And to accompany this, the tobacco retail licensing law, which already bans tobacco retailing at all pharmacies, will be tightened up reducing the number of licensees from several thousand to about 500, then decreasing the numbers yearly until there's eventually none left.

It never, never, ever stops with indoor bans and it never, never is about health. It's about control and prohibition and the more liberal-progressive, as SF, CA, USA and the surrounding Bay Area cities are, the more religiously anti-tobacco they become. Left unchallenged by a docile media and gullible public, the anti-smoking brigade never stops but ploughs along in blitzkrieg form, moving to outdoors and into private homes, another movement taking place currently too.

Beware, once they get started, they never know when to stop.

Tony Palazzolo said...

I'm not always so sure we should blame the press. In some cases the reporter and/or editor are proban. More often than not I think that they only source of information comes from Tobacco Control. They have the money to hire professional PR firms. They know how to deal with the media. Often the reporter only gets information and quotes from our side when they interview a bar owner who "thinks" they will lose money. That is often followed by a quote that "most studies" have concluded that bans are good for business.

I think this will eventually blow over. The press will find it far more interesting to talk about how the public was mislead with junk science. TC will eventually cross that line (kinda hoped that third hand smoke had done it, maybe it will be fourth hand smoke).

Dangermouse said...

I live in London but work in Brussels during the week. I was held up at Lille on Monday due to the Belgian rail crash and could quite happily smoke on the platform - in fact a policeman asked me for a light! There are plenty of bars in Brussels where you can smoke as well. Why can we not do it this way?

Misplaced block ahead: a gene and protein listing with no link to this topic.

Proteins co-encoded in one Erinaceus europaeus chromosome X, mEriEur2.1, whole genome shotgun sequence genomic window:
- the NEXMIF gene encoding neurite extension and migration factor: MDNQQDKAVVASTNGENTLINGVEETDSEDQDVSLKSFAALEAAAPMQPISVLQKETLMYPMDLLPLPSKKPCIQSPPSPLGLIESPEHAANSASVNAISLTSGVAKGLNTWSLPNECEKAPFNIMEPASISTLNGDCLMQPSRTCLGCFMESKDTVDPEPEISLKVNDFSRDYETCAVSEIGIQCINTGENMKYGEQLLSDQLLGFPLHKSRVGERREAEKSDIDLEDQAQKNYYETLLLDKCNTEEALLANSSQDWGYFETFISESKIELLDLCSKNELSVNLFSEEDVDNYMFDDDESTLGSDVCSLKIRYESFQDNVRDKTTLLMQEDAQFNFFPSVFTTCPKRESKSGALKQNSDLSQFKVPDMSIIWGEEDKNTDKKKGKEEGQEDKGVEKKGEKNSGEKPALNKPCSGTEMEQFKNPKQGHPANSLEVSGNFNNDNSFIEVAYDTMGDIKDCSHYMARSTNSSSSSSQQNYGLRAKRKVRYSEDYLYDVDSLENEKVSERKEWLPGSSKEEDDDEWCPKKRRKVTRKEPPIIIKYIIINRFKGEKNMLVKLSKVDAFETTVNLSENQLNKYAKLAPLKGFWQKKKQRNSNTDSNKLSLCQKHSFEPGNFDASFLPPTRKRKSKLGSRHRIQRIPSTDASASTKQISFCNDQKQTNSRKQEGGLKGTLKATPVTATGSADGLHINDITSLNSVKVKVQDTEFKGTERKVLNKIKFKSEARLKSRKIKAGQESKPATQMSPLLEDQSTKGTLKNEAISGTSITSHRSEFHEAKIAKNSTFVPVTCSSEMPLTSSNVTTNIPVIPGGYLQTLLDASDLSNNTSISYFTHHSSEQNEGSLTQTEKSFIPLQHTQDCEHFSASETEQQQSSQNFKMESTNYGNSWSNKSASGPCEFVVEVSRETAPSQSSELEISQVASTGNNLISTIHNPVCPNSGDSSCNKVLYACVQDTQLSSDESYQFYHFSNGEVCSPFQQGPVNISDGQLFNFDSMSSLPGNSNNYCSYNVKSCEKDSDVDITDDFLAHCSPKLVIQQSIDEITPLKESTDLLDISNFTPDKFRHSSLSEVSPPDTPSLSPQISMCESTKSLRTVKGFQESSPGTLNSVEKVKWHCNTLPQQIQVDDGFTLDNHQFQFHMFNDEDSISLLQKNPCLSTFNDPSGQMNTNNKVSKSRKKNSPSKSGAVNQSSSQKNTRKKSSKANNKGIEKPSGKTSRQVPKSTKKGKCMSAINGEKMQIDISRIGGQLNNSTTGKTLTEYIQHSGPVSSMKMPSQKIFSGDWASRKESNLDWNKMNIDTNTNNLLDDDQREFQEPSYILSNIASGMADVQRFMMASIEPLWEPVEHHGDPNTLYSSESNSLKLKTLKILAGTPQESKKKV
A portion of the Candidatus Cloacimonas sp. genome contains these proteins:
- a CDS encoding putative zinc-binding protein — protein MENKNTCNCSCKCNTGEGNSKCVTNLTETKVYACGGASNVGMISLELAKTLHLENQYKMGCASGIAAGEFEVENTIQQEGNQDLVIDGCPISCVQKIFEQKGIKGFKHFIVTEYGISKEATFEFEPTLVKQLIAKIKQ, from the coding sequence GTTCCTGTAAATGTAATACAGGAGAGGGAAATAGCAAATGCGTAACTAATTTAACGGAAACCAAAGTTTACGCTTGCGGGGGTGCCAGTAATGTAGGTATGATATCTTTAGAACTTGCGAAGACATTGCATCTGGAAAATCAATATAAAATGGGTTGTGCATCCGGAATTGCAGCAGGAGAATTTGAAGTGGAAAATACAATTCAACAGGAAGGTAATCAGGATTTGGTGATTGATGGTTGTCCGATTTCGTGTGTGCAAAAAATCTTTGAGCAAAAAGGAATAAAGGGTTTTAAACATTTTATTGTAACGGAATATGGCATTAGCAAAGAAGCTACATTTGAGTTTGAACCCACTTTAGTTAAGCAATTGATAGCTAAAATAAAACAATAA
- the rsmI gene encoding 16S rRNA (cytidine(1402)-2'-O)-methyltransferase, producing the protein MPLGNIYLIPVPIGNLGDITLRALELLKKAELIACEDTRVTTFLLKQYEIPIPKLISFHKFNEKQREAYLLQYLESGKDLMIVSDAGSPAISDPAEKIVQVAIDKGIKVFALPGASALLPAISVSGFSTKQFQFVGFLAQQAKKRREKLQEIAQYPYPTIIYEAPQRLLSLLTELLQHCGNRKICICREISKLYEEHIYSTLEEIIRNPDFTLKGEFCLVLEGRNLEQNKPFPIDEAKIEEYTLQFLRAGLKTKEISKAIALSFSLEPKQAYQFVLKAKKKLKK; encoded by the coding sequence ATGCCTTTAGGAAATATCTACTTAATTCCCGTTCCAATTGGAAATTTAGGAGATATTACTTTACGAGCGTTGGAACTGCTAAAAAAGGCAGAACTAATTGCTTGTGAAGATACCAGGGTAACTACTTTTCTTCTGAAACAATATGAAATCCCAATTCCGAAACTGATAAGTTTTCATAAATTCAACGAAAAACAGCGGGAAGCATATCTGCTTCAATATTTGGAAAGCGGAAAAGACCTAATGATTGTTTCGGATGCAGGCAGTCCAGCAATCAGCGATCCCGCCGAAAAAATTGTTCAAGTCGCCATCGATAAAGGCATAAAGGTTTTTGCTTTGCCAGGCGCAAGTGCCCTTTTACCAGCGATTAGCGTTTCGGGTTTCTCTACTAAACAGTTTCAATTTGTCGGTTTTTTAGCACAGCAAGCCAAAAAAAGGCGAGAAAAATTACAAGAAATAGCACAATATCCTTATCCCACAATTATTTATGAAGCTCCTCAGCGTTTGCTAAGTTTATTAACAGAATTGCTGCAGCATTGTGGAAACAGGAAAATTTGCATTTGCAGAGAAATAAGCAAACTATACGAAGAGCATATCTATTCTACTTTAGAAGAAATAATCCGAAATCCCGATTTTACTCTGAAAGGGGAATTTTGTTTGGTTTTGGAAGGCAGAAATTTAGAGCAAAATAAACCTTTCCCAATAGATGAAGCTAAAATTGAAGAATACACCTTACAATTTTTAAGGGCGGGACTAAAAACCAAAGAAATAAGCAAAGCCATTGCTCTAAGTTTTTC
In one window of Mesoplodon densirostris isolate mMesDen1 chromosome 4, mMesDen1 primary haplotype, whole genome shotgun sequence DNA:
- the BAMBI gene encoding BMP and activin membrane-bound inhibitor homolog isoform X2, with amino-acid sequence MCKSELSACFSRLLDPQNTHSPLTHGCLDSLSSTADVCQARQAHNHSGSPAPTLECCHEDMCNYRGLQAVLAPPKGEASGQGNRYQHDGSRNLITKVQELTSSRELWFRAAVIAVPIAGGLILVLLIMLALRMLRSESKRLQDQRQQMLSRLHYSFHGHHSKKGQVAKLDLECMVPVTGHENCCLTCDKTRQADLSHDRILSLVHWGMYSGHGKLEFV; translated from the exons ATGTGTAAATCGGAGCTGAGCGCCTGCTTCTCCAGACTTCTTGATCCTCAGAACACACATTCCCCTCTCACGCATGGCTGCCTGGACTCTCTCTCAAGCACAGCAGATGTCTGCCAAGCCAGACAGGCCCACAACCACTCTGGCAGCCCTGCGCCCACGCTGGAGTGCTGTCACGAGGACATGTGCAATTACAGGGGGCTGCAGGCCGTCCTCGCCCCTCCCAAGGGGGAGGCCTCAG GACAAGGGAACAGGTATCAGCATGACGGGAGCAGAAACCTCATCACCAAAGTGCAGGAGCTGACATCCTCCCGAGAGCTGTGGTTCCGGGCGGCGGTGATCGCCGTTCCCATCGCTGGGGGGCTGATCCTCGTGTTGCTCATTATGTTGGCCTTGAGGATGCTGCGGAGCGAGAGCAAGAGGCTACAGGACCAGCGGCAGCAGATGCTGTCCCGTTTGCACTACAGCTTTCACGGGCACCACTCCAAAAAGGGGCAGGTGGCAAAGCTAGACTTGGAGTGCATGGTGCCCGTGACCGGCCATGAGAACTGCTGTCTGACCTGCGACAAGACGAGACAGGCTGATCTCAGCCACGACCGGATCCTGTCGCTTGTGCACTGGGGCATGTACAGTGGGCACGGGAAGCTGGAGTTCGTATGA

Anonymous said...

If an angry smoker wants to do
something about the ban who does he
or she turn to. To a website,to a
blogsite,to a PC,to a Laptop,and then what,read a sad story and call it a day.One North Cheshire
landlord said how he lost interest
in web campaigns because all they told him was how many pubs were closing.His was one of them.

Still waiting

Klaus K said...

I agree with Tony Palazzolo: These bans will eventually be overturned everyone of them in Europe.

It will be because of the economy. Bans are killing the productivity and also the innovation in the private sector, dragging down the whole EU-zone economy. Bans are not just a tough thing for bars and restaurants, although they are hit hardest.

A few corrections to the blog piece: Norway has a total ban like the UK/Irish ban. A lot of places have outside heaters though.

Germany has different bans, since Germany is diffent states like the US. Some of the laws are quite liberal in Germany - others not. Liechtenstein has practically no ban in bars & restaurants after it was overturned in 2009.

Belgium & Austria have very soft bans on bars/restaurants. Croatia and Greece have both softened their bans in 2009, exempting small bars in the Danish way.

The Spanish ban is not a joke - it is very good. It allows all places under 100 m2 to decide for themselves. They just need to have a smoking sign outside. There are local diffenrences in Spain too. Mallorca is good to visit, if your are a smoker.

Many eastern EU countries do not have any bans at all.

Cheer up, my British brothers. And get the word out: We shall overcome ;-)

timbone said...

quote "The bar owners in the UK licked the boot that kicked them and rolled over." unquote

I think the problem in the UK is that the majority of 'bar owners' are not in fact 'bar owners', they are tenants or lease holders (subject to draconian T&Cs). It was the pubcos who rolled over and licked the boots.

Tony Palazzolo said...

I wouldn't count on the economy. In fact the economy is used as an excuse for economic data being off. I live in St Louis, MO USA. The casino across the river is in a state that banned smoking. Their receipts are down 24% and ours went up nearly an identical amount. The Anti's simply said it was the economy - it had to be.

When restaurants and bars fail they will readily point to the economy as the reason.

Christopher Snowdon said...


Ah, but Norway isn't in the EU ; )

By 'a joke', I meant the idea of the Spanish ban being a ban in the British sense. I should have made that clearer. Thanks for additional info.


Tony Palazzolo said...